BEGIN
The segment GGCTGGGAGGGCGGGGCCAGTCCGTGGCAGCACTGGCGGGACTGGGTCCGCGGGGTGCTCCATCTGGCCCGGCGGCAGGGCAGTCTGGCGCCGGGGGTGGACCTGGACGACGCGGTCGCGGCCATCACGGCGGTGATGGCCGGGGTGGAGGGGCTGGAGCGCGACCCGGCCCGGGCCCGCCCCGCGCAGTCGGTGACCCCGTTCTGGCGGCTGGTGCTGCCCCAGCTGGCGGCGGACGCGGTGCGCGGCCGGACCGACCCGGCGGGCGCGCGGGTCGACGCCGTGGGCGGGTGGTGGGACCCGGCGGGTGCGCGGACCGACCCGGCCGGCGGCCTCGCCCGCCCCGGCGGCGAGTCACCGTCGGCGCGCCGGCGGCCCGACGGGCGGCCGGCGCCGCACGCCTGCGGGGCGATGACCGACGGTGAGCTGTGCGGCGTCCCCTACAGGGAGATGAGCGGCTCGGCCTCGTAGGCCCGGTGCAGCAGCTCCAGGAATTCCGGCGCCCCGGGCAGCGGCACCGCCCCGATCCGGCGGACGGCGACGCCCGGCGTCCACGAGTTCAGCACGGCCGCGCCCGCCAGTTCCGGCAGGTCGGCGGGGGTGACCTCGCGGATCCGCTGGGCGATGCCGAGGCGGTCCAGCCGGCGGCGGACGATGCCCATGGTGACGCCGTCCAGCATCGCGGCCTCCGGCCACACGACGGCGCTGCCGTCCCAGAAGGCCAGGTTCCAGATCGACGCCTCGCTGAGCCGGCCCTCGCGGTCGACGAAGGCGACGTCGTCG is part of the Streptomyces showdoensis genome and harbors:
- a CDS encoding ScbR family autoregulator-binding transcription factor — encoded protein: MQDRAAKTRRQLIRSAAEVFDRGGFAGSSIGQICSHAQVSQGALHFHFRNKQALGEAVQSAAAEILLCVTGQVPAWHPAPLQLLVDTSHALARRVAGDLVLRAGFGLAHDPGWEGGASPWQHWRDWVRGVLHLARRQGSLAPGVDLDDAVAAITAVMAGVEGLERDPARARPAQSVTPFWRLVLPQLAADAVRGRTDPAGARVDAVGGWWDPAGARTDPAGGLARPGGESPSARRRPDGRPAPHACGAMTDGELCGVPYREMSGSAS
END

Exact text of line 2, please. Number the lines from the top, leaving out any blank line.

- a CDS encoding ScbR family autoregulator-binding transcription factor — encoded protein: MQDRAAKTRRQLIRSAAEVFDRGGFAGSSIGQICSHAQVSQGALHFHFRNKQALGEAVQSAAAEILLCVTGQVPAWHPAPLQLLVDTSHALARRVAGDLVLRAGFGLAHDPGWEGGASPWQHWRDWVRGVLHLARRQGSLAPGVDLDDAVAAITAVMAGVEGLERDPARARPAQSVTPFWRLVLPQLAADAVRGRTDPAGARVDAVGGWWDPAGARTDPAGGLARPGGESPSARRRPDGRPAPHACGAMTDGELCGVPYREMSGSAS